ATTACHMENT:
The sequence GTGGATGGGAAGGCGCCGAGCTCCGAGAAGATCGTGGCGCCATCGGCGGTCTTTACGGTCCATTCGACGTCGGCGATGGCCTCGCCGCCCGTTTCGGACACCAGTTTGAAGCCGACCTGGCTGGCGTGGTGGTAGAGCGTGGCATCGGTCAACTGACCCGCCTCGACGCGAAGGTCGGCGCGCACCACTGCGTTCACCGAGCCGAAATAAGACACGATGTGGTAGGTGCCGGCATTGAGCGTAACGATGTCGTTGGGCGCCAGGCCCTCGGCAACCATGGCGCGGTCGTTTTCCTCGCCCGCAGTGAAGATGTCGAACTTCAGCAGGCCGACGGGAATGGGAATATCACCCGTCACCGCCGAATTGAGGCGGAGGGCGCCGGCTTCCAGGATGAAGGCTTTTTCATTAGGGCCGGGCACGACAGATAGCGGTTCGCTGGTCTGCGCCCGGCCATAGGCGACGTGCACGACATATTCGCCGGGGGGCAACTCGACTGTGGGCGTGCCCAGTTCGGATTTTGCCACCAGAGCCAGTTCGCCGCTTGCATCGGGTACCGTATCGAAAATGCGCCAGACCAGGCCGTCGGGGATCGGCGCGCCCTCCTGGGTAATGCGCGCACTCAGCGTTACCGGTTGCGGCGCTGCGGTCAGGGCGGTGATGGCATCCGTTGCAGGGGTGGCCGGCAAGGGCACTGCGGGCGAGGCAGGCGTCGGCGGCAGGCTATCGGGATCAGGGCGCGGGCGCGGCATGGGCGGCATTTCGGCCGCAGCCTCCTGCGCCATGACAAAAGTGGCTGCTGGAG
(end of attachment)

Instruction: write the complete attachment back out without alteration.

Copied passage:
The sequence GTGGATGGGAAGGCGCCGAGCTCCGAGAAGATCGTGGCGCCATCGGCGGTCTTTACGGTCCATTCGACGTCGGCGATGGCCTCGCCGCCCGTTTCGGACACCAGTTTGAAGCCGACCTGGCTGGCGTGGTGGTAGAGCGTGGCATCGGTCAACTGACCCGCCTCGACGCGAAGGTCGGCGCGCACCACTGCGTTCACCGAGCCGAAATAAGACACGATGTGGTAGGTGCCGGCATTGAGCGTAACGATGTCGTTGGGCGCCAGGCCCTCGGCAACCATGGCGCGGTCGTTTTCCTCGCCCGCAGTGAAGATGTCGAACTTCAGCAGGCCGACGGGAATGGGAATATCACCCGTCACCGCCGAATTGAGGCGGAGGGCGCCGGCTTCCAGGATGAAGGCTTTTTCATTAGGGCCGGGCACGACAGATAGCGGTTCGCTGGTCTGCGCCCGGCCATAGGCGACGTGCACGACATATTCGCCGGGGGGCAACTCGACTGTGGGCGTGCCCAGTTCGGATTTTGCCACCAGAGCCAGTTCGCCGCTTGCATCGGGTACCGTATCGAAAATGCGCCAGACCAGGCCGTCGGGGATCGGCGCGCCCTCCTGGGTAATGCGCGCACTCAGCGTTACCGGTTGCGGCGCTGCGGTCAGGGCGGTGATGGCATCCGTTGCAGGGGTGGCCGGCAAGGGCACTGCGGGCGAGGCAGGCGTCGGCGGCAGGCTATCGGGATCAGGGCGCGGGCGCGGCATGGGCGGCATTTCGGCCGCAGCCTCCTGCGCCATGACAAAAGTGGCTGCTGGAG